HYDERABAD: Priests and religious leaders have sought the documentation of idols in ancient temples across the state to thwart stealing.
The state has nearly 20,000 temples, including 12,000 temples that are under the endowment department. According to C.S. Rangarajan, hereditary priest at the famous Chilkur Balaji temple, many temples in the state do not have proper documentation. Some temples in urban and semi-urban areas might have proper documentation, but what about ancient temples in rural areas, he said.
“All details like age, weight, size and photographs of the idols have to be documented and should be uploaded on the net. The idols, some of which are more than 300 years old, are targeted by smugglers to sell them in museums overseas. If the data is available on the internet, smugglers cannot create fake records,” he stated.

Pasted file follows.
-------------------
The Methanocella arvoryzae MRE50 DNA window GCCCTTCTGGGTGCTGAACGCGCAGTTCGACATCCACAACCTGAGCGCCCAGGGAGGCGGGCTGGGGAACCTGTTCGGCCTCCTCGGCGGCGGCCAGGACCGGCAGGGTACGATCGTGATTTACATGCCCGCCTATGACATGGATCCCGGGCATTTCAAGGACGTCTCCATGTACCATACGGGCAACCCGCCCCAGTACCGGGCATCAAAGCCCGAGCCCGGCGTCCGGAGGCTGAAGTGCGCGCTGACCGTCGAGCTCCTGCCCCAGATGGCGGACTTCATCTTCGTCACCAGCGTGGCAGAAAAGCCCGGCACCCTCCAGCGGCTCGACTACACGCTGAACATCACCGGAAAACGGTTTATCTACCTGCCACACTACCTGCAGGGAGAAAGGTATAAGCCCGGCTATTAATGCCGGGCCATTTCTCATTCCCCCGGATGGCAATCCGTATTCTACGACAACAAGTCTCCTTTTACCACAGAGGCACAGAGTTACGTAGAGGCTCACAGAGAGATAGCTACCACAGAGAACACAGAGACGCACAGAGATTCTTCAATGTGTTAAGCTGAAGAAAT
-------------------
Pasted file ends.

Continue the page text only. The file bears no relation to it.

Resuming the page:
Chilkur Balaji temple itself is a victim. Five utsav murthis were stolen in 2000 and investigators are yet to trace the idols.
Mr Rangarajan said that they lacked documentation, hampering the probe. The need of the hour is capturing all data pertaining to utsav murthis in ancient temples in rural areas, he said. Meanwhile, the endowment department officials stated that security measures like installation of CCTVs and fencing have been done in temples. These steps have curbed stealing, they added.
Gangu Bhanumurthy, Telangana Mathaika Archaka Sangam president, said that thefts in temples have come down in the last 15 years due to increased security measures. He urged the endowment department and the police to protect temples in rural areas.